As with the apparatus, the method of the present invention may be applied to measure a variety of reactive species in addition to reactive sulfur simply by changing the nature of the sacrificial reactant in the pretreatment device 45 and/or changing the analyzer 60. Similarly, a variety of sacrificial reactants in addition to silver can be utilized and a variety of fluids beyond gasoline may be tested, such as those previously discussed.

5.5 Measurement Sensitivity

When the reaction in the pre-treatment device 45 goes to completion, the sensitivity and precision of the method and apparatus of the present invention are a function only of the limits of the analyzer 60. Therefore, the results of a single test on a single treated aliquot may or may not provide sufficient information for a particular purpose. Various analytical methodologies can be implemented to obtain data that will allow the user to draw a useful conclusion for a particular application. For example, a single aliquot can be subjected to multiple analyses by the analyzer 60 to obtain a data set, and then one or more various statistical treatments (such as a one-sample t-test, analysis of variance) can be applied to the data set to increase the detection power of the apparatus. Alternatively, multiple aliquots can be treated in the pre-treatment device 45 over a given period of time and each aliquot analyzed one or more times to obtain a data set, which can then be subjected to various statistical treatments including times series analysis to ascertain the behavior of the supply line reactive sulfur species over time. Additionally a quality control material containing a known amount of reactive species may be used to validate the performance of an apparatus using classical statistical quality control charting techniques such as those described in ASTM D6299.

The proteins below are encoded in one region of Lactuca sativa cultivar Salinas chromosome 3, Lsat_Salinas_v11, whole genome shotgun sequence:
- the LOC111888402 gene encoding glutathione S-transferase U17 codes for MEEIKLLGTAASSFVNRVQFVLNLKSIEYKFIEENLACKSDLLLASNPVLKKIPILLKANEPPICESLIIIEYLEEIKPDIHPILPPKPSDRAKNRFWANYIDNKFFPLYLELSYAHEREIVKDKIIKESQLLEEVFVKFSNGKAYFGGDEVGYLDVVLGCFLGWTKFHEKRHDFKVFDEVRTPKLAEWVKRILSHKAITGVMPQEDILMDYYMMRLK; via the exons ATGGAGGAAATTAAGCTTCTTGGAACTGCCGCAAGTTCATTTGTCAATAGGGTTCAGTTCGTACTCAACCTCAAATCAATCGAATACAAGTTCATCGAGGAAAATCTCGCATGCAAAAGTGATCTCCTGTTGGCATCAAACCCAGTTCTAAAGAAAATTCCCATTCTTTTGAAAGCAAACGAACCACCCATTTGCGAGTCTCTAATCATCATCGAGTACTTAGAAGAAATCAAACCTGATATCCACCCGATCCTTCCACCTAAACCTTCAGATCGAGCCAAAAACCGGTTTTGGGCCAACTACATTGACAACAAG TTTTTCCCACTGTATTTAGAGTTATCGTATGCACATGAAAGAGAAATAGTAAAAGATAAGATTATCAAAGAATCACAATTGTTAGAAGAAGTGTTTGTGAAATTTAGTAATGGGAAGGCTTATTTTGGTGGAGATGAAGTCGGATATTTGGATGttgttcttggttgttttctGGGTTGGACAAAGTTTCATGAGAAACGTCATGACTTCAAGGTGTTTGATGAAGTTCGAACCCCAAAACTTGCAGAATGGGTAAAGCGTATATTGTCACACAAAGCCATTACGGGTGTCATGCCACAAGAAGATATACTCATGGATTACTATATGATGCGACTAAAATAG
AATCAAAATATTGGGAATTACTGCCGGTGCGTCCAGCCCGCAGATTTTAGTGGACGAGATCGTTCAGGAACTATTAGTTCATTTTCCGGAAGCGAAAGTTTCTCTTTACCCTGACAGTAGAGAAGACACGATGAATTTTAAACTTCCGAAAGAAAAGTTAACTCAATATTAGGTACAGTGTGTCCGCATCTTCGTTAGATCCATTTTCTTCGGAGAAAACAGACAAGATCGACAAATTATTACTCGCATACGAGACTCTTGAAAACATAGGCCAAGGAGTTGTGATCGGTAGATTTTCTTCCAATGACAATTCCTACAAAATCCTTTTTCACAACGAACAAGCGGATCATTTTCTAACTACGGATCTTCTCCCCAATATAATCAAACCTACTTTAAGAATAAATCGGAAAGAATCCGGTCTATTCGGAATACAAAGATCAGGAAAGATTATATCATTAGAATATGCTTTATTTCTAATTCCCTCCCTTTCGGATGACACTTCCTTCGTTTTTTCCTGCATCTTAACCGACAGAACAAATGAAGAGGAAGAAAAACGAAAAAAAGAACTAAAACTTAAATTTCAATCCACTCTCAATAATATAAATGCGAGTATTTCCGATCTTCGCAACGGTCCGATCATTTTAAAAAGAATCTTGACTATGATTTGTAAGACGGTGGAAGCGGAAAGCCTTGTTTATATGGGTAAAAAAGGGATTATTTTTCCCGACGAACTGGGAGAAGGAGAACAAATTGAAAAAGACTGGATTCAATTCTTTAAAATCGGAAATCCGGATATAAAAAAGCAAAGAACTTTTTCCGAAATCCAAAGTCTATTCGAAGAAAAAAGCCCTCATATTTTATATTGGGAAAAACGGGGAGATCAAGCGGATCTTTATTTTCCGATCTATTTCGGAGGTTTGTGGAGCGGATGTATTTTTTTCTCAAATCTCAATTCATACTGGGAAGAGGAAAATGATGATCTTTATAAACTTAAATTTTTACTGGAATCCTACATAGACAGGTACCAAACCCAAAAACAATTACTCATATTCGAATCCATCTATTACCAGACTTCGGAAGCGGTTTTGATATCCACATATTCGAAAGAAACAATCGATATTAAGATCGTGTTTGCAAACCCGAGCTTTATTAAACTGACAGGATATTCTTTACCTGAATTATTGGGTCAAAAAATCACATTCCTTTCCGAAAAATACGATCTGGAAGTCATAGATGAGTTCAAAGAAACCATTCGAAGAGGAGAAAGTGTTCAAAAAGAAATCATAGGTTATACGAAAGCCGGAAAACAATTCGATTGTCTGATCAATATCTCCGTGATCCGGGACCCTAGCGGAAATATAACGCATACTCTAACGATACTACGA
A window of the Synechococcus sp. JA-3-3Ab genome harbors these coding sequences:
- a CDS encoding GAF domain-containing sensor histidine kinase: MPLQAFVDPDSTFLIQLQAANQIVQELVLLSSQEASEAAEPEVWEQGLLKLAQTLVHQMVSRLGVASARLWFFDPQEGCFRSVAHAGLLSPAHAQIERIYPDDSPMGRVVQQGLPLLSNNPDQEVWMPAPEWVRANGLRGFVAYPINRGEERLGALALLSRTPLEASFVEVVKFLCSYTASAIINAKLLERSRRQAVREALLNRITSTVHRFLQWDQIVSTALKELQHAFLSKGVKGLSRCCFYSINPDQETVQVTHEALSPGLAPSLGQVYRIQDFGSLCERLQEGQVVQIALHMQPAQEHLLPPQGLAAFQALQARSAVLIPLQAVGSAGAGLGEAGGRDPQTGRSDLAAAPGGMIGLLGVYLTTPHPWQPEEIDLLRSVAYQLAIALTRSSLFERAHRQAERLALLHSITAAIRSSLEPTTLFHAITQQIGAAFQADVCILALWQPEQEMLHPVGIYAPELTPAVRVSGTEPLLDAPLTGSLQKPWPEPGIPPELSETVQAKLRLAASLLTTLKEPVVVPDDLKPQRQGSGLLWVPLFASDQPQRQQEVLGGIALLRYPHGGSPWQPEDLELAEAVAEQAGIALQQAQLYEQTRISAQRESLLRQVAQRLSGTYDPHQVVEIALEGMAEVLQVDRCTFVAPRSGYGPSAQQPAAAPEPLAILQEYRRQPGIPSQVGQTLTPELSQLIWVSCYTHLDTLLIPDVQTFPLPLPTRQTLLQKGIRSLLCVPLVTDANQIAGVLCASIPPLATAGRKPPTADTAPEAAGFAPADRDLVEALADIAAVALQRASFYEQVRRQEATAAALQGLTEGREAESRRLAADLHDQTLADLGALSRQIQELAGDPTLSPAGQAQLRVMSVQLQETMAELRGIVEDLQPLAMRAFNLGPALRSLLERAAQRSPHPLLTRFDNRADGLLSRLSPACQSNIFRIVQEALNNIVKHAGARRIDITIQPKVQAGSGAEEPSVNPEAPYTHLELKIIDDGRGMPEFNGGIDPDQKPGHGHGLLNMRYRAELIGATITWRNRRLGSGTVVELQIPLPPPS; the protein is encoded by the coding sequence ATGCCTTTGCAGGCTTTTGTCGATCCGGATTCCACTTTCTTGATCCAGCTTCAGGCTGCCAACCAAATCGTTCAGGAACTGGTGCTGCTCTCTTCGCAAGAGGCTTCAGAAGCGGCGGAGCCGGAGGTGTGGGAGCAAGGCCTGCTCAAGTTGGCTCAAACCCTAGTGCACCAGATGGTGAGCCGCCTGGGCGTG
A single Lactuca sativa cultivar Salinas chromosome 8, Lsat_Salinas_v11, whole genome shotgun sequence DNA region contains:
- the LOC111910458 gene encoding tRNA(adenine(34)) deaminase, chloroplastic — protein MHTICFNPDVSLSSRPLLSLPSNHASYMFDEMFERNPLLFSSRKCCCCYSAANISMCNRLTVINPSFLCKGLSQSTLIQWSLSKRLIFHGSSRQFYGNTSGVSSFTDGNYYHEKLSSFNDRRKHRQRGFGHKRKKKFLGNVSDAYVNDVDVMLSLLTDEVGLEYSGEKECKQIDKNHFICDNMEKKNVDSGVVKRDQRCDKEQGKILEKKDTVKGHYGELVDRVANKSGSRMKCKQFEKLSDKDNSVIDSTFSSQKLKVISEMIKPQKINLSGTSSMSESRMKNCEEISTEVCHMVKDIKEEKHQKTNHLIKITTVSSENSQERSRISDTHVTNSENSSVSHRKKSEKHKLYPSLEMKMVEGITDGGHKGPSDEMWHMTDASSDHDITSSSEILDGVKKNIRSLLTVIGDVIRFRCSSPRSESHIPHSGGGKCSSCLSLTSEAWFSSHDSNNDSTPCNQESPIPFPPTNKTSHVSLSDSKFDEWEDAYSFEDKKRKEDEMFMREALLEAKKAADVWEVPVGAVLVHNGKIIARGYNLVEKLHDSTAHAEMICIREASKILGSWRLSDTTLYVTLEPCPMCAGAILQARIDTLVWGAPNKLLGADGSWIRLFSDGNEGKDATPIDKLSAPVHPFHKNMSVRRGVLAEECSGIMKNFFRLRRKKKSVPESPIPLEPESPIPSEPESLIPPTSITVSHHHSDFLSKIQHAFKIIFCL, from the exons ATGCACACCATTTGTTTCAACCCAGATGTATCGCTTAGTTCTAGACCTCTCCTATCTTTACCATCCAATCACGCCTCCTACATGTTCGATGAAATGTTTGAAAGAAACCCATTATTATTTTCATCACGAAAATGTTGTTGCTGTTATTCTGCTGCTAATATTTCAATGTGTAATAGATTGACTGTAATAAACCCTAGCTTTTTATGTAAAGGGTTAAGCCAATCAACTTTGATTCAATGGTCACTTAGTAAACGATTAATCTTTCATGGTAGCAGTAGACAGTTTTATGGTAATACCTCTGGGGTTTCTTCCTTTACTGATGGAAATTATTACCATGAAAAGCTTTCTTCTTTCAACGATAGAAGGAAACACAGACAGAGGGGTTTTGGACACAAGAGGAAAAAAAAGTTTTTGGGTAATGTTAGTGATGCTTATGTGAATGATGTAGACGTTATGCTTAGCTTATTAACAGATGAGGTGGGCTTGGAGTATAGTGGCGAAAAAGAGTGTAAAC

5.6 On-Line Versus Off-Line

The apparatus can be placed anywhere on-line where the measurement of a reactive species is desired. In practice, where repeated measurements over time are desired at a specific location in a distribution stream, it may be preferable to set up the apparatus on-line. In the instance where only a single measurement is desired, it may be preferable to apply the method to a sample from the distribution stream without specifically incorporating the apparatus on-line. In such an instance, samples can be drawn or siphoned from the distribution stream and analyzed by the method of the invention without fitting the distribution stream with an on-line apparatus. On-line systems are typically deployed at: a) manufacturing site such as gasoline or diesel fuel blenders at the refineries; b) where blending of fuel occurs (e.g. terminals); and/or c) transportation conveyances such as pipeline receipt and discharge locations.

5.7 Closing

There will be various modifications, adjustments, and applications of the disclosed invention that will be apparent to those of skill in the art, and the present application is intended to cover such embodiments. Although the present invention has been described in the context of certain preferred embodiments, it is intended that the full scope of these be measured by reference to the scope of the following claims.

The disclosures of various publications, patents and patent applications that are cited herein are incorporated by reference in their entireties.